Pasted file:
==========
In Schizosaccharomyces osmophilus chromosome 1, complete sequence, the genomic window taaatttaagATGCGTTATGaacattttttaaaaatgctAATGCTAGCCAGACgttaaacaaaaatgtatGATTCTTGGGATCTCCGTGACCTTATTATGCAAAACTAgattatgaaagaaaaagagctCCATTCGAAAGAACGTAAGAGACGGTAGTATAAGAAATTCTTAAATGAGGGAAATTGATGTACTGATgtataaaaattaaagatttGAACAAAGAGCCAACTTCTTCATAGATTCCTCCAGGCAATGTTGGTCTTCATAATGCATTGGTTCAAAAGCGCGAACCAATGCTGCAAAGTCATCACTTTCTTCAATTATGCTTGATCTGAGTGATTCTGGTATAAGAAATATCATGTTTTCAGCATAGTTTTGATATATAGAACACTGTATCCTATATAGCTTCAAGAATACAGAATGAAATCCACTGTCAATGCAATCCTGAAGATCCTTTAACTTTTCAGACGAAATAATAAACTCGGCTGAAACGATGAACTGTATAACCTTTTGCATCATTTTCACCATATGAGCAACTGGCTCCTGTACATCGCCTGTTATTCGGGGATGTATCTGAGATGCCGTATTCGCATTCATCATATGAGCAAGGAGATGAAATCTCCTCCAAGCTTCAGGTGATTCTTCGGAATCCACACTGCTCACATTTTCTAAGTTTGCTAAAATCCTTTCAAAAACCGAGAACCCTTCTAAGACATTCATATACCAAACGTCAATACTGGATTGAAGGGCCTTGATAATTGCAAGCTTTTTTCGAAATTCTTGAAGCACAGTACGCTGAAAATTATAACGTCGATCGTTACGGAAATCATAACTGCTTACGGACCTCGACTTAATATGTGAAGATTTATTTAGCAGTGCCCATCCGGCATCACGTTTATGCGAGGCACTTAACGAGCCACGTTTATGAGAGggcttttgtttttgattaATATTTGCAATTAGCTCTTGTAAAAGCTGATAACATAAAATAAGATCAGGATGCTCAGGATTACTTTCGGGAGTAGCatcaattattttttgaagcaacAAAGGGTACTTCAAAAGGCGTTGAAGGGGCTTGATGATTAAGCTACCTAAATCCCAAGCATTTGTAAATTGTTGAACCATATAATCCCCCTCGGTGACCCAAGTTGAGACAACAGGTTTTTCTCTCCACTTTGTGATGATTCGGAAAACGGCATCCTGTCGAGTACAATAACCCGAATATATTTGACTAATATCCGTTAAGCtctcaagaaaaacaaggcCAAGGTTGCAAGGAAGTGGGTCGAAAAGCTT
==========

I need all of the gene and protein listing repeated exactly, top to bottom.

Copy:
In Schizosaccharomyces osmophilus chromosome 1, complete sequence, the genomic window taaatttaagATGCGTTATGaacattttttaaaaatgctAATGCTAGCCAGACgttaaacaaaaatgtatGATTCTTGGGATCTCCGTGACCTTATTATGCAAAACTAgattatgaaagaaaaagagctCCATTCGAAAGAACGTAAGAGACGGTAGTATAAGAAATTCTTAAATGAGGGAAATTGATGTACTGATgtataaaaattaaagatttGAACAAAGAGCCAACTTCTTCATAGATTCCTCCAGGCAATGTTGGTCTTCATAATGCATTGGTTCAAAAGCGCGAACCAATGCTGCAAAGTCATCACTTTCTTCAATTATGCTTGATCTGAGTGATTCTGGTATAAGAAATATCATGTTTTCAGCATAGTTTTGATATATAGAACACTGTATCCTATATAGCTTCAAGAATACAGAATGAAATCCACTGTCAATGCAATCCTGAAGATCCTTTAACTTTTCAGACGAAATAATAAACTCGGCTGAAACGATGAACTGTATAACCTTTTGCATCATTTTCACCATATGAGCAACTGGCTCCTGTACATCGCCTGTTATTCGGGGATGTATCTGAGATGCCGTATTCGCATTCATCATATGAGCAAGGAGATGAAATCTCCTCCAAGCTTCAGGTGATTCTTCGGAATCCACACTGCTCACATTTTCTAAGTTTGCTAAAATCCTTTCAAAAACCGAGAACCCTTCTAAGACATTCATATACCAAACGTCAATACTGGATTGAAGGGCCTTGATAATTGCAAGCTTTTTTCGAAATTCTTGAAGCACAGTACGCTGAAAATTATAACGTCGATCGTTACGGAAATCATAACTGCTTACGGACCTCGACTTAATATGTGAAGATTTATTTAGCAGTGCCCATCCGGCATCACGTTTATGCGAGGCACTTAACGAGCCACGTTTATGAGAGggcttttgtttttgattaATATTTGCAATTAGCTCTTGTAAAAGCTGATAACATAAAATAAGATCAGGATGCTCAGGATTACTTTCGGGAGTAGCatcaattattttttgaagcaacAAAGGGTACTTCAAAAGGCGTTGAAGGGGCTTGATGATTAAGCTACCTAAATCCCAAGCATTTGTAAATTGTTGAACCATATAATCCCCCTCGGTGACCCAAGTTGAGACAACAGGTTTTTCTCTCCACTTTGTGATGATTCGGAAAACGGCATCCTGTCGAGTACAATAACCCGAATATATTTGACTAATATCCGTTAAGCtctcaagaaaaacaaggcCAAGGTTGCAAGGAAGTGGGTCGAAAAGCTT